The entire ‘war on terror’ has been a lie – and these charts prove it

Support us and go ad-free

We were told long ago that the “war on terror” would make the world a safer place. But after 14 years of permanent warfare, terrorist attacks around the world have escalated by a staggering 6,500%.

If its objective was to end terrorism, the “war on terror” has abjectly failed. Since it was launched in 2001, terror attacks – and the number of people killed by them – have sky-rocketed:

Deaths from Terrorism 2000-2014_branded

The above image comes from the Global Terrorism Index 2015, published by the Institute for Economics and Peace. The same index notes that 78% of all deaths from terrorism last year took place in just five countries: Iraq, Afghanistan, Nigeria, Pakistan and Syria.

  1. Iraq

Iraq takes first place in the index, with a shocking 9,929 terrorist fatalities in 2014 – the highest ever recorded in any country. The chart below (based on figures from the index) clearly shows the surge in terrorist attacks in Iraq starting soon after the 2003 invasion:
iraq2. Afghanistan

In second place is Afghanistan, which became the first target of the “war on terror” when Operation Enduring Freedom was launched a few weeks after 9/11. One of the aims of the operation was to stop Afghanistan from becoming a terrorist haven. Instead, the 14-year intervention has overseen an increase in terrorist incidents of more than 5,000%, from 30 in 2002 to 1591 in 2014:

afghanistan3. Nigeria

Read on...

Support us and go ad-free

With a year-on-year increase of more than 300% in terrorist fatalities, Nigeria comes third in the index. Together, Boko Haram and ISIL were responsible for just over half of all claimed global terrorism fatalities in 2014:

nigeria4. Pakistan

Pakistan has seen an increase in terror attacks of more than 4,000% since 2002. Mehdi Hasan notes that, in the 14 years before 9/11, there was just one suicide attack on Pakistani soil – in the 14 years since, there have been 486 suicide bombings, killing more than 6,000 people.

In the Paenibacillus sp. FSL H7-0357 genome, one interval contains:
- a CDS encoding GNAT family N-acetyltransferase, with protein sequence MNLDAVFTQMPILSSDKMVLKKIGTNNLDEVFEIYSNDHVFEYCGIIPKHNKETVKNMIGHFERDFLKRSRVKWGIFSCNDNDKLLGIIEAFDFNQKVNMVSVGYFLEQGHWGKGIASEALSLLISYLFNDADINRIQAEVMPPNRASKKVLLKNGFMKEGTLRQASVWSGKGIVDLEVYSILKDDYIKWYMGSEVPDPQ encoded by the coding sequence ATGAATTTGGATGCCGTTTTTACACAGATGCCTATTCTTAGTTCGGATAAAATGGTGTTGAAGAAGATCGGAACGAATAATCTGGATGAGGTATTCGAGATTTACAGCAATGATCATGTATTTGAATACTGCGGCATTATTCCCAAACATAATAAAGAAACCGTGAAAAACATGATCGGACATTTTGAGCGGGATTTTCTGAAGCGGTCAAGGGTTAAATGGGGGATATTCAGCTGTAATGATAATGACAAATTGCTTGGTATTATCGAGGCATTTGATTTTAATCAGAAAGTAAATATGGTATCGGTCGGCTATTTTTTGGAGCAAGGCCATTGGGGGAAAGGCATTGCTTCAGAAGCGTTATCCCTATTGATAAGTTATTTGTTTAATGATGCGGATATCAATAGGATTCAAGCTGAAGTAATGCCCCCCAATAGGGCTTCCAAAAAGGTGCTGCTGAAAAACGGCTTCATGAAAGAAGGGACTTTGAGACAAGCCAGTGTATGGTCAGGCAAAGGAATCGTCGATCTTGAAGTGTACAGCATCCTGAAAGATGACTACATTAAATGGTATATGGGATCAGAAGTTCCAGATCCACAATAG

pakistan5. Syria

Syria’s civil war began in 2011, which is made clearly visible by the graph. What is not yet clear is whether – and how – the year of coalition air strikes will affect the numbers of terrorist incidents.

syriaThe war on terror creates more war – and more terror 

Of the five countries experiencing the most terrorism last year, “only Nigeria did not experience either US air strikes or a military occupation in that year,” notes journalist Paul Gottinger in his analysis of global terrorism data.

In some cases, such as Iraq, it is widely acknowledged that Western intervention led to a surge in terrorism; British intelligence and US government reports have admitted as much (even Tony Blair came close to letting it slip), and al-Qaeda strategist Abu Musab Al-Suri has celebrated the results:

The war in Iraq almost single-handedly rescued the entire Jihadi movement.

Decades of failed Western interventions have caused extraordinary suffering to the people of Iraq, perhaps killing as many as 2.9 million people. As Mehdi Hasan points out in the New Statesman: “If bombing ‘worked’, Iraq would have morphed into a Scandinavia-style utopia long ago.” Instead, the country is in chaos – breaking records for terrorist activity while ever more foreign fighters flood into the country day-by-day.